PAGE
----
McDonald's Failed to Protect Us from Violence, Workers Say -- Do They Have a Point

source: Instagram

A group of Chicago-based McDonald's employees is suing the fast food giant over what they define as "a citywide and nationwide pattern" of violence. 

According to the court documents filed in Illinois state court by 17 McDonald's workers, the management has chosen profit over workers' safety. The lawsuit also claimed that employees "face a daily risk of violence while at work." 

The plaintiffs also added that McDonald's failed to protect its team members from this risk. They also pointed to high rates of 911 calls from Chicago McDonald's premises with more than 20 calls per day.

Among the incidents outlined in the complaint are customers who pulled a gun on workers, another one beating an employee over the head, and a customer urinating on a worker.

According to Danny Rosenthal, the leading attorney in the lawsuit, the plaintiffs are bringing the case to court to raise awareness and to address the systematic negligence of violence in McDonald's restaurants.

Rosenthal also asserted that although 90% of the McDonald's locations are franchise-owned, the focus of the lawsuit is on the food giant as it owns the buildings and sets the standards for store design and personnel training.

In Rosenthal's view, McDonald's failed to design secure stores to minimize violence. He also pointed out that the company lacks adequate training programs to help employees reduce conflict at work or handle it accordingly when it occurs.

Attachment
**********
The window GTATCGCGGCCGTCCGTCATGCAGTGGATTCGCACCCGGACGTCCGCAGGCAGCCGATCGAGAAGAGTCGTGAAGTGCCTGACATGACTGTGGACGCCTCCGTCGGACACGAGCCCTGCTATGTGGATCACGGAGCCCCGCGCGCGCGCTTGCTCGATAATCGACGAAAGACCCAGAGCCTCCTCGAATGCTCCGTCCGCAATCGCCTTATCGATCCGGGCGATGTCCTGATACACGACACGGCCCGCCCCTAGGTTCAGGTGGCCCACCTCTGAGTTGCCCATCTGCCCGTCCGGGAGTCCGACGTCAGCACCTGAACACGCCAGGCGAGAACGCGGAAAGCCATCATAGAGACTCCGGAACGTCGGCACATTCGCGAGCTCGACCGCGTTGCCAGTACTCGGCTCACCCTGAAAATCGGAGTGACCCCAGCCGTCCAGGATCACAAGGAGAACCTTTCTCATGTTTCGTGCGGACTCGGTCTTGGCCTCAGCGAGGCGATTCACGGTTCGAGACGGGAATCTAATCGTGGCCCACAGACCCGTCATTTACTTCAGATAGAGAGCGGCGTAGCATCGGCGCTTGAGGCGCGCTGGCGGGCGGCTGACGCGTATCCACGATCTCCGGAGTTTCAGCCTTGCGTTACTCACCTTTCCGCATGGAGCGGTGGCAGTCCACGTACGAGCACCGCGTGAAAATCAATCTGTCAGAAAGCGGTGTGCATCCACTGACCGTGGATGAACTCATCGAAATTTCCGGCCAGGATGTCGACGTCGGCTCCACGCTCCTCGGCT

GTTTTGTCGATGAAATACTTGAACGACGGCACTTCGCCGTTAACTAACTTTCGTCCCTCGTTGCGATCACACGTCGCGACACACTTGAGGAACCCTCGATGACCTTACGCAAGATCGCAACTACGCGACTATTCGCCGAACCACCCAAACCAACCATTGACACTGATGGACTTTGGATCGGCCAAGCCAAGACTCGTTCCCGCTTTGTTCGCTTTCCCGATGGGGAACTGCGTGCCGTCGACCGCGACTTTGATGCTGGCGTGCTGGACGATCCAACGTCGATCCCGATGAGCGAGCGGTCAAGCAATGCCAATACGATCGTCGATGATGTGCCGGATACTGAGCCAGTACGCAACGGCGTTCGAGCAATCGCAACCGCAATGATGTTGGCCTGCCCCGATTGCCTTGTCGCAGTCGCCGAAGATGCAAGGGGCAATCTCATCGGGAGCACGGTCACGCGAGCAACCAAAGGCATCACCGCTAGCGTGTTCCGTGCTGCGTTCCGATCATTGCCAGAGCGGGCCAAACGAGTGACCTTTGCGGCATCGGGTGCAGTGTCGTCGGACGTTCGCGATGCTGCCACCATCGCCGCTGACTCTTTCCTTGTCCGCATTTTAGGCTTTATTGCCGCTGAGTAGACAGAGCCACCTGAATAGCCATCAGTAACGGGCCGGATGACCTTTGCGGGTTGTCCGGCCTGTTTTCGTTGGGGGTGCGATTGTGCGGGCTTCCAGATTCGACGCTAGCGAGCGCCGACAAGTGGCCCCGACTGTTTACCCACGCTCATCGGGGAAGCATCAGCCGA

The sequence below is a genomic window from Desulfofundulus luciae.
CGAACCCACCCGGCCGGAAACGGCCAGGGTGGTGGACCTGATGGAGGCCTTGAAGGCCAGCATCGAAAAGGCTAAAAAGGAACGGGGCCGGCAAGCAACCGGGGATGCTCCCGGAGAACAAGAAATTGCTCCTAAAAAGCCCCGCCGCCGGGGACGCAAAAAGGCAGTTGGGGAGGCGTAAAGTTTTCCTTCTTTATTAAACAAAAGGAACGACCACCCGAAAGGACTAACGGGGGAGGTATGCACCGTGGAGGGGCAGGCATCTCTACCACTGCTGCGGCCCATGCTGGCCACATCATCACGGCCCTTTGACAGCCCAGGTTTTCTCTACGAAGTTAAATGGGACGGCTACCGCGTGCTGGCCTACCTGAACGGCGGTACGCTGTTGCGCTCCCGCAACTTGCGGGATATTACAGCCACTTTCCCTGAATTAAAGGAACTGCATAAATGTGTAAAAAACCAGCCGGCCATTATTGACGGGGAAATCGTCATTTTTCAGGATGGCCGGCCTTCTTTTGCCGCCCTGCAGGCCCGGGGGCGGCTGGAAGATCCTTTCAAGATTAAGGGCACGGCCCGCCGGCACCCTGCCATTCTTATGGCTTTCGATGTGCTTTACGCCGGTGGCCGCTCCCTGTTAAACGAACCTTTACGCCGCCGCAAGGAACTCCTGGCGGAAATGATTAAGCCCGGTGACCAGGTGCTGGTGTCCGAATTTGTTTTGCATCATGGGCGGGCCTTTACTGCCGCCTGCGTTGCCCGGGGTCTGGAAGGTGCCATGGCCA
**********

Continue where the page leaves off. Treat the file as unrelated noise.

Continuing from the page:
The May 2019 report from the National Employment Law Project also mentioned most of the lawsuit's claims highlighting that McDonald failed to secure a safe work environment for its employees.

McDonald's long hours of operations also contributed to the problem, the researchers noted, referring to the increased levels of violence associated with late-night retail. 

In addition to that, the National Employment Law Project counted 721 local media reports of violence at McDonald's restaurants nationwide in the past three years. Most of them involved firearms, the researchers asserted.

After the wave of criticism over workplace safety issues, McDonald's announced in August that it would roll out a new training program for restaurant workers and supervisors in October. 

McDonald's said it would train 850,000 US restaurant workers like cooks and cashiers how to diffuse violent situations with customers, how to mitigate bullying and sexual harassment, and how to report a harassment complaint.

What do you think? Do you agree or disagree with the statement of McDonald's workers that they do not work in a safe environment?